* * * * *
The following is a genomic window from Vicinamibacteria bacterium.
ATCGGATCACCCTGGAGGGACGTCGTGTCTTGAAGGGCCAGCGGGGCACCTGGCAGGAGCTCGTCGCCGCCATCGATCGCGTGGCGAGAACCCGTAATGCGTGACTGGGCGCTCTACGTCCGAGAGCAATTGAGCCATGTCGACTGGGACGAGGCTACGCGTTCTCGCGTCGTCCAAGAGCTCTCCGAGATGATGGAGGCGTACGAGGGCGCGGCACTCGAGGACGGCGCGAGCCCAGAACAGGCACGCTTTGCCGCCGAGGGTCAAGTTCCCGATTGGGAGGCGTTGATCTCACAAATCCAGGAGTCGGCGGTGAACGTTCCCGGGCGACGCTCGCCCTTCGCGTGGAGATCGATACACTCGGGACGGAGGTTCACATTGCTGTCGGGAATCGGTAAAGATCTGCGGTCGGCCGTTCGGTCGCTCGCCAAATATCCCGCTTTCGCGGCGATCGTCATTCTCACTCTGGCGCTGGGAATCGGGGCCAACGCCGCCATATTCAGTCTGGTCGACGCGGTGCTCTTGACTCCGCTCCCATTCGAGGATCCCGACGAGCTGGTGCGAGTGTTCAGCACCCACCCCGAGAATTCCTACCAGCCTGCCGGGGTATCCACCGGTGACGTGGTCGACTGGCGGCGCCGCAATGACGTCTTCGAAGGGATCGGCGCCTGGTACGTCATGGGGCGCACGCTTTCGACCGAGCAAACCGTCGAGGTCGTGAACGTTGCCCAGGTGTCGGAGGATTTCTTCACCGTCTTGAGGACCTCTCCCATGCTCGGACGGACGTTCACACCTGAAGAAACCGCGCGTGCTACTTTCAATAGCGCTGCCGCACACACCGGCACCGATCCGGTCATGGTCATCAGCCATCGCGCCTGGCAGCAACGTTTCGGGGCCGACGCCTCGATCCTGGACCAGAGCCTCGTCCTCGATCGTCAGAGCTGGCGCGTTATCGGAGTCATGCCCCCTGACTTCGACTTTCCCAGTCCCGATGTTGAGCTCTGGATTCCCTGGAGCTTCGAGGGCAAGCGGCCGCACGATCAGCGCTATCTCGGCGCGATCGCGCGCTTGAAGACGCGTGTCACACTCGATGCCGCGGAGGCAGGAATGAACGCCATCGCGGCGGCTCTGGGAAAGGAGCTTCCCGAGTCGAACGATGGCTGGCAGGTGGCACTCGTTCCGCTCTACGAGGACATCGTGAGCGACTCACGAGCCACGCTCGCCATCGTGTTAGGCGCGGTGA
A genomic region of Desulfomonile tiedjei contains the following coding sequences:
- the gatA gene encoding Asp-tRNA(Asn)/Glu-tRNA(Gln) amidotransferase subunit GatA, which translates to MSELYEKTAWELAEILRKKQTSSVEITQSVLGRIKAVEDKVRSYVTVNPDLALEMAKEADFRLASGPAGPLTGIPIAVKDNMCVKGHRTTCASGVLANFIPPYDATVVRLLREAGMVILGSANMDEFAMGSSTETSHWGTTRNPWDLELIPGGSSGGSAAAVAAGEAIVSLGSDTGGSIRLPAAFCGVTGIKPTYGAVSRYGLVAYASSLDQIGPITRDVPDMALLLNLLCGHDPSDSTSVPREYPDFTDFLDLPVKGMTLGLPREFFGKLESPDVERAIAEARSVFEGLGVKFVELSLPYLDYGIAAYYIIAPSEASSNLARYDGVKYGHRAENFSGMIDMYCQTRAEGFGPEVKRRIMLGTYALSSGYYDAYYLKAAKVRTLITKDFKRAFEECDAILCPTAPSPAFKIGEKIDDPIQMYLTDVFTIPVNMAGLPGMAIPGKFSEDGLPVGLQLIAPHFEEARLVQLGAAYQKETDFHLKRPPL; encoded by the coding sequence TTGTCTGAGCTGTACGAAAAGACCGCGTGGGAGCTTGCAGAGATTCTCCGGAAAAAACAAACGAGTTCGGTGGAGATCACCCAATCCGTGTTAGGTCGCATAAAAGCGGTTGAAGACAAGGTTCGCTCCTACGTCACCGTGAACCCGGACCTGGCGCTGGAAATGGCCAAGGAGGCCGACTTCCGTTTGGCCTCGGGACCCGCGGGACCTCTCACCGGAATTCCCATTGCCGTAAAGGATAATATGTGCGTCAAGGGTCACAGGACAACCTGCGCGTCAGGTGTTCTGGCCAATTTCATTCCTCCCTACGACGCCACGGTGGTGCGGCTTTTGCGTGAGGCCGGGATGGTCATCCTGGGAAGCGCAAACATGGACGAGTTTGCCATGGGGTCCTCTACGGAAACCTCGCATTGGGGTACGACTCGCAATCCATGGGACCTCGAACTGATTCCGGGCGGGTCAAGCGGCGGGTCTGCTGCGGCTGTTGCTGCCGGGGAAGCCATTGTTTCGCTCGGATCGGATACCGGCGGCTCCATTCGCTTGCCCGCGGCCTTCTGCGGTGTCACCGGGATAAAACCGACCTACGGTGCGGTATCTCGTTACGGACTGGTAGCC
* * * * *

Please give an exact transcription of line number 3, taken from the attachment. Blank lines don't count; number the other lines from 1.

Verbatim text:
A genomic region of Desulfomonile tiedjei contains the following coding sequences: